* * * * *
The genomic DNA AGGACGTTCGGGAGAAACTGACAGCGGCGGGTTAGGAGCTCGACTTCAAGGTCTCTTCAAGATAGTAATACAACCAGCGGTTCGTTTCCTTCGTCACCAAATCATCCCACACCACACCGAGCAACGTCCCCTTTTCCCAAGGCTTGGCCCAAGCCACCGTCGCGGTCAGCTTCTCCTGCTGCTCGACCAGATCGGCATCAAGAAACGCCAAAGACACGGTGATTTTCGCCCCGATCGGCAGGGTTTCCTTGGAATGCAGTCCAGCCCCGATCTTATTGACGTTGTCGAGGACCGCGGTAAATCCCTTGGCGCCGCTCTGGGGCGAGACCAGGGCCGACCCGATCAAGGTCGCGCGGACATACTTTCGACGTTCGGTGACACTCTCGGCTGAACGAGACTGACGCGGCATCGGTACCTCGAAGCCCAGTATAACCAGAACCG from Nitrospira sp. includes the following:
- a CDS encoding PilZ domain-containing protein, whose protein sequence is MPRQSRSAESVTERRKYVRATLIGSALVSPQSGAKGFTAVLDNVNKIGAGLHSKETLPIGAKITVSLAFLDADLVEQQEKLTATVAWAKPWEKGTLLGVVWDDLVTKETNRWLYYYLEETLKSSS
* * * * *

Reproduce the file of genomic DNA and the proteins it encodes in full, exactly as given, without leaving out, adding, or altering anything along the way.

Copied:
The genomic DNA AGGACGTTCGGGAGAAACTGACAGCGGCGGGTTAGGAGCTCGACTTCAAGGTCTCTTCAAGATAGTAATACAACCAGCGGTTCGTTTCCTTCGTCACCAAATCATCCCACACCACACCGAGCAACGTCCCCTTTTCCCAAGGCTTGGCCCAAGCCACCGTCGCGGTCAGCTTCTCCTGCTGCTCGACCAGATCGGCATCAAGAAACGCCAAAGACACGGTGATTTTCGCCCCGATCGGCAGGGTTTCCTTGGAATGCAGTCCAGCCCCGATCTTATTGACGTTGTCGAGGACCGCGGTAAATCCCTTGGCGCCGCTCTGGGGCGAGACCAGGGCCGACCCGATCAAGGTCGCGCGGACATACTTTCGACGTTCGGTGACACTCTCGGCTGAACGAGACTGACGCGGCATCGGTACCTCGAAGCCCAGTATAACCAGAACCG from Nitrospira sp. includes the following:
- a CDS encoding PilZ domain-containing protein, whose protein sequence is MPRQSRSAESVTERRKYVRATLIGSALVSPQSGAKGFTAVLDNVNKIGAGLHSKETLPIGAKITVSLAFLDADLVEQQEKLTATVAWAKPWEKGTLLGVVWDDLVTKETNRWLYYYLEETLKSSS